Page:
Idrees Ahmed, a political activist in Lahore, believed that war rhetotic would only benefit the two countries' armies, defense industries, ultra-nationalists, and religious extremists. He is also of the opinion that India should differentiate between Pakistan's civilian leadership and its military generals.
"Who are the Indian politicians doing a favor to? Certainly not to PM Sharif's civilian government. They are giving a reason to Pakistan's army generals and their stooges - the Islamists - to create an atmosphere of hatred and jingoism in the country," Ahmed told DW.
India, however, has some genuine concerns about Pakistan-based terrorists groups that it believes are creating unrest on its soil. The memory of Mumbai attacks is still fresh in the minds of many Indians.
In 2008, Indo-Pakistani relations broke down completely after ten Pakistan-based gunmen carried out coordinated terror attacks in various parts of India's financial capital Mumbai, killing 166 people. New Delhi accuses Pakistan's spy agency, the Inter-Services Intelligence (ISI), and the banned Lashkar-e-Taiba militant group of orchestrating the attacks - a charge Islamabad denies.
Despite Pakistan's claims that it is fighting against Islamist militants, countries like the US, Afghanistan and India are not convinced.
"India is still not persuaded that Pakistan was embarking on a comprehensive combat against terrorism," India's former ambassador to Islamabad and political commentator G. Parthasarathy told DW.
The Indian government believes that Pakistan is targeting only those terrorists who are acting against its own state machinery, Parthasarathy added, referring to the masterminds and planners of the Mumbai attack. Parthasarathy says it is impossible for India to take Pakistan's claims of establishing peace with India seriously as long as the perpetrators of the attacks are still at large.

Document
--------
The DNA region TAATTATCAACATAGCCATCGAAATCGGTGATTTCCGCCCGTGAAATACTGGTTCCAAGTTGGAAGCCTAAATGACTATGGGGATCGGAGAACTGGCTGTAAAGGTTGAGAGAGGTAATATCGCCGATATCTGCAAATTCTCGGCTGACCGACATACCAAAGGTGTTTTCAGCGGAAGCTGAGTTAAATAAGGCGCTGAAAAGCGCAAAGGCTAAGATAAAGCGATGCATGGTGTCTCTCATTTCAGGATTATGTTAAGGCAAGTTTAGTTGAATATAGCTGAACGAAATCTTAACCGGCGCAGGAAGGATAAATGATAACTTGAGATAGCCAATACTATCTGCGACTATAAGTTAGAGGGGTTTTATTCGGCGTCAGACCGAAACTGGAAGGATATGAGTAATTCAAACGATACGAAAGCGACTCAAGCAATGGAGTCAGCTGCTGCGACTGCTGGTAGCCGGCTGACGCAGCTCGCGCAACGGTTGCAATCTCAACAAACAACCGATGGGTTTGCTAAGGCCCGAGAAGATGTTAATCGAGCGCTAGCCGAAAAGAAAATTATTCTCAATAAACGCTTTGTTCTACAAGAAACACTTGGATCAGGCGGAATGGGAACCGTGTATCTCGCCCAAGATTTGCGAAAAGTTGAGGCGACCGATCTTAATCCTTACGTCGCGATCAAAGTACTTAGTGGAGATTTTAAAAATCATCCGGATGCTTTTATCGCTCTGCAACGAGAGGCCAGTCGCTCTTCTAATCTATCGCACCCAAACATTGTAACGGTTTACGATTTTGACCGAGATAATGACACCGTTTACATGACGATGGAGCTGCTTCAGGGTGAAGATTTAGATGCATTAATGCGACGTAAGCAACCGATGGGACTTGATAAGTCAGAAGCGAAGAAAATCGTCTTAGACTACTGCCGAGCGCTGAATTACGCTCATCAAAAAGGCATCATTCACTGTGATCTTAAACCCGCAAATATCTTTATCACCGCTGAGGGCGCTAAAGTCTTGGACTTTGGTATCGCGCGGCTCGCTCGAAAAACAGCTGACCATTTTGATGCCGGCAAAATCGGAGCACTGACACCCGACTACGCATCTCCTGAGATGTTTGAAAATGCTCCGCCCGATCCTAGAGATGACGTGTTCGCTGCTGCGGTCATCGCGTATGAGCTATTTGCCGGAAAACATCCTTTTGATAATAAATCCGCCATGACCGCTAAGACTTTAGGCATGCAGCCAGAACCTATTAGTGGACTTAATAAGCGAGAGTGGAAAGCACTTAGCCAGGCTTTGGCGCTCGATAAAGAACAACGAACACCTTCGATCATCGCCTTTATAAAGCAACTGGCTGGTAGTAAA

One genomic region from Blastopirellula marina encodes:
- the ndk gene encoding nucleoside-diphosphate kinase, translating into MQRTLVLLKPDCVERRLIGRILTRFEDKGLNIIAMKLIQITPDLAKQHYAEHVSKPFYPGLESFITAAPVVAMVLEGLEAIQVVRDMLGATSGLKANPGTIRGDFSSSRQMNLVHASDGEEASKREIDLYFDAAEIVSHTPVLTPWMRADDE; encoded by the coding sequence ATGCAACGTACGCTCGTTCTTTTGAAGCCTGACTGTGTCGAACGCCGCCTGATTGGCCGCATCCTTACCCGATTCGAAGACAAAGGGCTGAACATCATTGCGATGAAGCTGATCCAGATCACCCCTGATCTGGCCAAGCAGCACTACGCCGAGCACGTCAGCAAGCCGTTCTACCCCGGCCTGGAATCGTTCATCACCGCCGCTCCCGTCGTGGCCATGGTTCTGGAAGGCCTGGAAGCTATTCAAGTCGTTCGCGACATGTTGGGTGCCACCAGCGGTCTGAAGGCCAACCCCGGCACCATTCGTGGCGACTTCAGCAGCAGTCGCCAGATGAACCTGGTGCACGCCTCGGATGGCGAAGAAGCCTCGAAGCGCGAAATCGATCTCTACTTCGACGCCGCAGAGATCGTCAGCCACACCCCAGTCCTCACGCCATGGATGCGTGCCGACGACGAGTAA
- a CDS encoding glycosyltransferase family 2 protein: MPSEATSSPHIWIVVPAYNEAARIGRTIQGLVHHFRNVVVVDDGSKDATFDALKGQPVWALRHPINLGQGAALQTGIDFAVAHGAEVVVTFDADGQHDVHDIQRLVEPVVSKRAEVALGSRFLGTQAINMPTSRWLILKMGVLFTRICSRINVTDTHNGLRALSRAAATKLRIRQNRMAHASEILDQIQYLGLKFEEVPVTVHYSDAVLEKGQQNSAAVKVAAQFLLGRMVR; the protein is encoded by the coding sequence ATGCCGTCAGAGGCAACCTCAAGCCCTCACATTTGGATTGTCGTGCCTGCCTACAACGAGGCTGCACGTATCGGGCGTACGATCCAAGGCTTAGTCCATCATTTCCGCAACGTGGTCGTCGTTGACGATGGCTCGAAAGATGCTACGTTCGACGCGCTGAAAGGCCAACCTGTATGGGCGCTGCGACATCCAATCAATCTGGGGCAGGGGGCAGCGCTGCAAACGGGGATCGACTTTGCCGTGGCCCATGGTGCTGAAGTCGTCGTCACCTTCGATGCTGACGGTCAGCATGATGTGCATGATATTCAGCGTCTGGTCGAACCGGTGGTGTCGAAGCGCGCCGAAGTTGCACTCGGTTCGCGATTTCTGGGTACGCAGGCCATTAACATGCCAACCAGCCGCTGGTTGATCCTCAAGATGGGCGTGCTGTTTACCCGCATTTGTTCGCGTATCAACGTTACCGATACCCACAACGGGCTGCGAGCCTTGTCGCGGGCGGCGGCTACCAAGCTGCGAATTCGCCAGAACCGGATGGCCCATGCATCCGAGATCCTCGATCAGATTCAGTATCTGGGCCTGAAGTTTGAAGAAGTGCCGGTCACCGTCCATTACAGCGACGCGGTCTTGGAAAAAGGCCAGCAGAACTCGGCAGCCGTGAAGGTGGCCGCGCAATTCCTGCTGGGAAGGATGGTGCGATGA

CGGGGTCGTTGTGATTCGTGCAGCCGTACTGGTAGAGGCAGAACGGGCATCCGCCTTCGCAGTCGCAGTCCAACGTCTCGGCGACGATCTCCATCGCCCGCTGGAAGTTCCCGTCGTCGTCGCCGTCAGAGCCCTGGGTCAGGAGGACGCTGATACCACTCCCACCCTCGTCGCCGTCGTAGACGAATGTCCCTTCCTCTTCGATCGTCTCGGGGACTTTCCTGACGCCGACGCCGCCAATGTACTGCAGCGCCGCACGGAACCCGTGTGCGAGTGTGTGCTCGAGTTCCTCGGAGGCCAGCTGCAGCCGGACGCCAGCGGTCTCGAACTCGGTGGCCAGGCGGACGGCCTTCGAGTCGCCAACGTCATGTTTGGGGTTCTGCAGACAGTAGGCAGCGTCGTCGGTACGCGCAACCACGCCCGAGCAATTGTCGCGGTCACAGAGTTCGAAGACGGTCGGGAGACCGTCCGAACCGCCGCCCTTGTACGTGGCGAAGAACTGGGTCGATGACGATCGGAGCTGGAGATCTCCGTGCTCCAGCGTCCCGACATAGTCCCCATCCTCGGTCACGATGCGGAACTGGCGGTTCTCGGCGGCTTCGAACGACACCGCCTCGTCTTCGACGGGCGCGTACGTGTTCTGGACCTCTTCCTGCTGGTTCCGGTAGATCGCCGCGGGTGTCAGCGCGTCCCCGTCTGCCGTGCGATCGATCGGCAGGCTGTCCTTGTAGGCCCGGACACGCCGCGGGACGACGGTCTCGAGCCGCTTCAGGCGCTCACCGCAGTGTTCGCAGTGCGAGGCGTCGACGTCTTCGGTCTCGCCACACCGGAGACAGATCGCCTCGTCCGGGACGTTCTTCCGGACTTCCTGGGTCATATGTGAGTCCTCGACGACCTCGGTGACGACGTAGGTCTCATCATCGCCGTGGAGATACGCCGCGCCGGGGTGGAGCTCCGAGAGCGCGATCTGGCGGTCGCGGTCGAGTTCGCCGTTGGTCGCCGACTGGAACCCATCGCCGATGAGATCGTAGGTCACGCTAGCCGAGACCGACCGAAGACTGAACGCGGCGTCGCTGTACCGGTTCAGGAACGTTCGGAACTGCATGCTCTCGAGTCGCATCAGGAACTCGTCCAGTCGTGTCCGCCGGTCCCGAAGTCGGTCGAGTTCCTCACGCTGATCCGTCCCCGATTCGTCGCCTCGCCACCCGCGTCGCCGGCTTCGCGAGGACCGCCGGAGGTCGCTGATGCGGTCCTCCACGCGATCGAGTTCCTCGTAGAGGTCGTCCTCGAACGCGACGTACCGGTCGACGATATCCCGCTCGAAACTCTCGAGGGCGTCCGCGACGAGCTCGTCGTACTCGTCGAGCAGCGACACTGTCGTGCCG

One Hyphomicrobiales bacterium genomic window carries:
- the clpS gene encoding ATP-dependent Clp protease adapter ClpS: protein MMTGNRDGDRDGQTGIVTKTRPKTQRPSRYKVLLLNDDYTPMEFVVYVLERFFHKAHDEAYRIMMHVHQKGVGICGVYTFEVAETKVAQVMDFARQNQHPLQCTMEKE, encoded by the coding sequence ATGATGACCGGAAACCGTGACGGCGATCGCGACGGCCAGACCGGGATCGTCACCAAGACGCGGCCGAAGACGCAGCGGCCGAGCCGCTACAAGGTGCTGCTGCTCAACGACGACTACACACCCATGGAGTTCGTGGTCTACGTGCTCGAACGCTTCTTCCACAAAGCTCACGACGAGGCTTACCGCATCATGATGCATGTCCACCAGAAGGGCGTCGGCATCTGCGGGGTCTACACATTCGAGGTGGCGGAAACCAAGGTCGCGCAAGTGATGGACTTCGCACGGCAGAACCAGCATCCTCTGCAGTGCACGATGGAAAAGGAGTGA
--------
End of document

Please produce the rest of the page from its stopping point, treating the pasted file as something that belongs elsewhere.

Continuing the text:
In her recent UN Speech, Eenam Gambhir, India's First Secretary in the Permanent Mission of India to the UN, raised the same point.
India sees Pakistan as "a terrorist state," she said at the United Nations General Aseembly, accusing Islamabad of diverting international aid towards training, financing and supporting terror groups as 'militant proxies' against neighboring countries, the Hindustan Times newspaper reported.
"The worst violation of human rights is terrorism," she said. "When practiced as an instrument of state policy, it is a war crime. What my country and our other neighbors are facing today is Pakistan's long-standing policy of sponsoring terrorism, the consequences of which have spread well beyond our region," she alleged.
The war narrative
The situation could easily get out of control, and the fact that the two South Asian nemeses possess nuclear bombs should be a matter of concern for the international community.
But Michael Kugelman, a South Asia analyst at the Washington-based Woodrow Wilson International Center for Scholars, is optimistic that the recent escalation will not lead to a full-fledged war between India and Pakistan.
"The two countries have fought three major wars, but they all occurred before 1998, when both nations became declared nuclear weapons states. A fourth war occurred in 1999, but it was a limited conflict, with Pakistani soldiers infiltrating into Kashmir and fighting Indian troops for two months before withdrawing back across the border," said Kugelman.
"The main deterrent to a hot war on the subcontinent is nuclear weapons," he added.
But those who favor conflict and war in New Delhi and Islamabad have succeeded in changing the course of Indian-Pakistani relations.
It will be a Herculean task for Modi and Sharif to defuse tension and engage in peace talks again. For that, PM Modi needs to address the grievances of the Kashmiri people and stop the use of force against protesters. He recently said in a speech that India and Pakistan should wage a war against poverty. If he really means that, he must make sure that his Pakistani counterpart Sharif has a bigger say in Pakistani politics than the Islamic country's military generals.